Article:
Arts Commission seeking complementary pieces for Meydenbauer Bay park redesign

Robin Cole, senior planner with the parks department, met with the commission late last month to discuss the city’s plan, it’s vision for the park, and the four themes; environment, history, connections and water.

Bellevue Art Commission members are in the process of looking for pieces to matchup with the city's redesign plan for Maydenbauer Bay Park.

As Bellevue’s parks department continues its work finalizing the redesign of Meydenbauer Bay, connecting it to the downtown park, the city’s arts commission is exploring what type of art would best compliment the expanded public space.

Robin Cole, senior planner with the parks department, met with the commission late last month to discuss the city’s plan, it’s vision for the park, and the four themes; environment, history, connections and water.

Slated to begin construction in the fall of 2016, Cole said it was important to start examining potential major and minor art pieces to anchor pathways and walking trails throughout the park.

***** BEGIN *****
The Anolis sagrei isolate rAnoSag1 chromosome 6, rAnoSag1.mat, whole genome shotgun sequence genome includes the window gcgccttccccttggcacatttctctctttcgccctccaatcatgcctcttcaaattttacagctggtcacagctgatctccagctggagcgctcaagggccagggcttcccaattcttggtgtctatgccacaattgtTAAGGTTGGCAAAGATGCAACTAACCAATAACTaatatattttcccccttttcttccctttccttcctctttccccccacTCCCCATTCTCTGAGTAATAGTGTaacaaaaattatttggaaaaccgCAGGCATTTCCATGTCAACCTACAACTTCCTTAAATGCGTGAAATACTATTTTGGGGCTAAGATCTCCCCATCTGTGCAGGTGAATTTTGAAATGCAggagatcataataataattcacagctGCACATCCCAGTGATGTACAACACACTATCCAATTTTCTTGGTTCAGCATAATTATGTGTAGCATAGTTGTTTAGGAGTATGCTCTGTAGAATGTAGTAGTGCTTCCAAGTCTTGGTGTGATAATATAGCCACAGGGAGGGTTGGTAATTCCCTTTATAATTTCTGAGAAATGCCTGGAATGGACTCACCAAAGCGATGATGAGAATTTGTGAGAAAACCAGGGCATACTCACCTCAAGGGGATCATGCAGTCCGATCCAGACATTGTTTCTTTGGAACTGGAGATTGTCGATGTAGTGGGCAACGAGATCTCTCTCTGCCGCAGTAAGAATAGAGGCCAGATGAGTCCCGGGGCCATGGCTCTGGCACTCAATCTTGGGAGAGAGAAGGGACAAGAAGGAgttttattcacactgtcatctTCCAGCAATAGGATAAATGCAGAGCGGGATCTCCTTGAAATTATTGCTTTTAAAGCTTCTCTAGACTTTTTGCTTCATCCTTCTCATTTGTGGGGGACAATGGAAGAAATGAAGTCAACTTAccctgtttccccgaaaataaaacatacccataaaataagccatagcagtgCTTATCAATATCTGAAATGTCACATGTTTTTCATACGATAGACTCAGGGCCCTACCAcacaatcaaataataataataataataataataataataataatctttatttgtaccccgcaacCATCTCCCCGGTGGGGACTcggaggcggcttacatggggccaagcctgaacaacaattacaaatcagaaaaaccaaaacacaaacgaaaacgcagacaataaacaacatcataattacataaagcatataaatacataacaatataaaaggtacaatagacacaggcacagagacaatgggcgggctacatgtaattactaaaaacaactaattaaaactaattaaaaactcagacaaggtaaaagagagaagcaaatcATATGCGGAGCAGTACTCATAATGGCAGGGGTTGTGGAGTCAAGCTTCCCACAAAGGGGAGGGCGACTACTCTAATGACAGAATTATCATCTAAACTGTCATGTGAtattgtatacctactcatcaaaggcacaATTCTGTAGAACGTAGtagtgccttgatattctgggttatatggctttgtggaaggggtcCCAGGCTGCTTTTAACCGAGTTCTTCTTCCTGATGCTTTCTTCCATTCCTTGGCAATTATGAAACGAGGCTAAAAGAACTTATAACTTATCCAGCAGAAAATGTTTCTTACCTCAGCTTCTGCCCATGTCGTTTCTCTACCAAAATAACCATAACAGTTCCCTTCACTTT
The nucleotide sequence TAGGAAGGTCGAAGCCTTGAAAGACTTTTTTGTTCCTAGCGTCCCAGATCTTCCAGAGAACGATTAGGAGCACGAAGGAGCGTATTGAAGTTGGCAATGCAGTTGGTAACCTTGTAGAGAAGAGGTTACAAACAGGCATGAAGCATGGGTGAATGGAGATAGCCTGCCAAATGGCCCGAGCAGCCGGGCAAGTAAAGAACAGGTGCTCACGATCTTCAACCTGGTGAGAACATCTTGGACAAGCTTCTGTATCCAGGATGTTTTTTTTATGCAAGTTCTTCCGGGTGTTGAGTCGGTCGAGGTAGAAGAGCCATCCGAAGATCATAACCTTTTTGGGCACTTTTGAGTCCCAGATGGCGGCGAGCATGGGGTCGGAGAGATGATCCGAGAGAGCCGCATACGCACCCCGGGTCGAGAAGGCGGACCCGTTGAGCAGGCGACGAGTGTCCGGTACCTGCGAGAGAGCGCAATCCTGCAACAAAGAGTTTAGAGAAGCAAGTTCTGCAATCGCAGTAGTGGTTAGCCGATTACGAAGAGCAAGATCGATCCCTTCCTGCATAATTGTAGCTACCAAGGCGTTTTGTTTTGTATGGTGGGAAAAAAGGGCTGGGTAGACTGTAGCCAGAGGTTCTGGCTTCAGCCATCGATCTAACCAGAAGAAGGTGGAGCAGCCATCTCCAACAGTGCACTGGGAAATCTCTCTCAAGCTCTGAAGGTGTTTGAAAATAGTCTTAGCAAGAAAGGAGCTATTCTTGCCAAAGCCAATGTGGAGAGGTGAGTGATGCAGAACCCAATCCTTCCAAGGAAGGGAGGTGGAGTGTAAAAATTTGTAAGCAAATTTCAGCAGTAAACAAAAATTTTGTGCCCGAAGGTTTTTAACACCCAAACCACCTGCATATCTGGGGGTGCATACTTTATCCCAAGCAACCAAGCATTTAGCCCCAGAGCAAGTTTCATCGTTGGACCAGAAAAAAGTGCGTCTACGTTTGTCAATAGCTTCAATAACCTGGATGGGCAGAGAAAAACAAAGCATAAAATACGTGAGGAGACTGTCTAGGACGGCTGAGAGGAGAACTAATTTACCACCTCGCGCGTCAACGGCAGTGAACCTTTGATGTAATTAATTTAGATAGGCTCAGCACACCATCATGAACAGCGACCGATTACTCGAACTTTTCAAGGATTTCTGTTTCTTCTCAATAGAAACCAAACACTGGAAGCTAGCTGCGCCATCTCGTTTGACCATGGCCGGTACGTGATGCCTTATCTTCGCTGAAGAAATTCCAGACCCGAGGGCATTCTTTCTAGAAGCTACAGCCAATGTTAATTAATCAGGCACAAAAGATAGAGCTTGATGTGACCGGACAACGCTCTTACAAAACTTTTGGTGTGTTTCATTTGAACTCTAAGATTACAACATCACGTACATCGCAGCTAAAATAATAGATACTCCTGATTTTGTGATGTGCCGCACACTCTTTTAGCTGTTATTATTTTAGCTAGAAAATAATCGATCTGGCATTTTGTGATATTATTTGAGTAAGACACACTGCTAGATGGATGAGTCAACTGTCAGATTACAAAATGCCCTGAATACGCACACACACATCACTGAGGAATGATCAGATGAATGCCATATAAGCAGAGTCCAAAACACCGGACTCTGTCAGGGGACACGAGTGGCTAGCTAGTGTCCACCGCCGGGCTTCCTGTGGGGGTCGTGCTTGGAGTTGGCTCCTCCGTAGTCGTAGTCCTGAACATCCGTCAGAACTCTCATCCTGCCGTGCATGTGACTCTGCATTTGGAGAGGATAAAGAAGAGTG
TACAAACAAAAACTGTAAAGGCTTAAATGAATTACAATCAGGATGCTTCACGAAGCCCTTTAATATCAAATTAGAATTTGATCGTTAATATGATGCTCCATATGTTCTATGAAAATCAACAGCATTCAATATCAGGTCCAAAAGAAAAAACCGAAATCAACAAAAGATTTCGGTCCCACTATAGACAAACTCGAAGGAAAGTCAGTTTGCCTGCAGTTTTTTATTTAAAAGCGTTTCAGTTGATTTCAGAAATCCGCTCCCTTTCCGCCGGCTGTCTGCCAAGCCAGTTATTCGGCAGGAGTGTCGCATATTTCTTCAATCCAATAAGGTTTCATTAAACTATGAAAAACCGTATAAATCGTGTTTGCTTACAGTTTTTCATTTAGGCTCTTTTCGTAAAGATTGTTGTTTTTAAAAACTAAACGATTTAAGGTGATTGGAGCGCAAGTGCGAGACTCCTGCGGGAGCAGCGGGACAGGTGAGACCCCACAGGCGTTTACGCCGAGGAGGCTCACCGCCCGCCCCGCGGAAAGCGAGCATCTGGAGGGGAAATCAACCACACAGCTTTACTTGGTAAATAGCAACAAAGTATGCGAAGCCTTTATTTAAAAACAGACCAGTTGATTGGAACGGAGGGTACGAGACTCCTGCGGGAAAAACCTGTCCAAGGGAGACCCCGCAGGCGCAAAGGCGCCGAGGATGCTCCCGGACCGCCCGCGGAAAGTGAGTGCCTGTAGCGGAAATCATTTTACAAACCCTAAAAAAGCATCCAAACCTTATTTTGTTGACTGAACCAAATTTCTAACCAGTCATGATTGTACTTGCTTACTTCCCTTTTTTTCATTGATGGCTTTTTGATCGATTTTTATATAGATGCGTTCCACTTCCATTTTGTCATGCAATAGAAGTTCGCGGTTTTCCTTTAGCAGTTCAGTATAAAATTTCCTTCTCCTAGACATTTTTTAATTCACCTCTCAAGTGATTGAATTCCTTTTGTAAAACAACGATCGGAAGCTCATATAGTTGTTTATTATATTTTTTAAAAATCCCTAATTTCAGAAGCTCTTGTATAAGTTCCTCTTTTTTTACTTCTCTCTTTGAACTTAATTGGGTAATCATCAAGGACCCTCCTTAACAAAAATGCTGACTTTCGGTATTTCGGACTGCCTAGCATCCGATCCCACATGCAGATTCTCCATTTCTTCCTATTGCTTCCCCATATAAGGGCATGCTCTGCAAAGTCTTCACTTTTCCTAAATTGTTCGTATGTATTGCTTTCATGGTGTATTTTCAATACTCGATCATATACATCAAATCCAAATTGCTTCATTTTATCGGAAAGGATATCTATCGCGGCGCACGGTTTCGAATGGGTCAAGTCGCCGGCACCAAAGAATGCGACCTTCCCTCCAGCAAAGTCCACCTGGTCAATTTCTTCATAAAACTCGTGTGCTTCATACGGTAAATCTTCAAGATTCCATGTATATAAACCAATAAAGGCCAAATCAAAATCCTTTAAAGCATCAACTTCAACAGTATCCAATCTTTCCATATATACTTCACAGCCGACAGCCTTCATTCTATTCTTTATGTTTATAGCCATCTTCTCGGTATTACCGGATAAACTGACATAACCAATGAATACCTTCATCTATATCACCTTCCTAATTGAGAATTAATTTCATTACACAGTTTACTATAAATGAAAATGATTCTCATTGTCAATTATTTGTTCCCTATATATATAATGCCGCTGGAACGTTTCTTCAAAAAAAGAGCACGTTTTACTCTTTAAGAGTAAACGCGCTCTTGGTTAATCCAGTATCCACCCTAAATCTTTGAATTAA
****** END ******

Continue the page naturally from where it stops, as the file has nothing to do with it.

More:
“Ideally there’d be variety in the park, the kind of mix that makes you want to come back again and find something else you might not have seen, something that’s entertaining and exciting,” Cole said.

The council agreed that starting the discovery process of looking for artists and works to complement the redeveloped park should start sooner rather than later, but the discussion of how much to spend was tabled for another meeting.

“It’s too early to tie ourselves to a number,” said Bellevue’s arts specialist Mary Pat Byrne adding the commission could being the artist selection process. “But we can start to figure out what amount of money could be spent, identify key opportunities.”

Because the overhauled park is being designed with art to connect to other parks in the area, commission chairwoman Trudi Jackson said whatever pieces are chosen need to be viewed as “key connection points from City Hall all the way down to Meydenbauer.”

“You want it to be a destination for the art, but it’ll need to reflect the park as well,” she said.

Byrne told the council if it chose to recommend spending several hundred thousands dollars, it would be “well within the budget” and would still be able to fund other projects throughout the city.

A meeting, with artists and commission members, scheduled for Wednesday, Nov. 12, at 4:30 p.m., has been cancelled.

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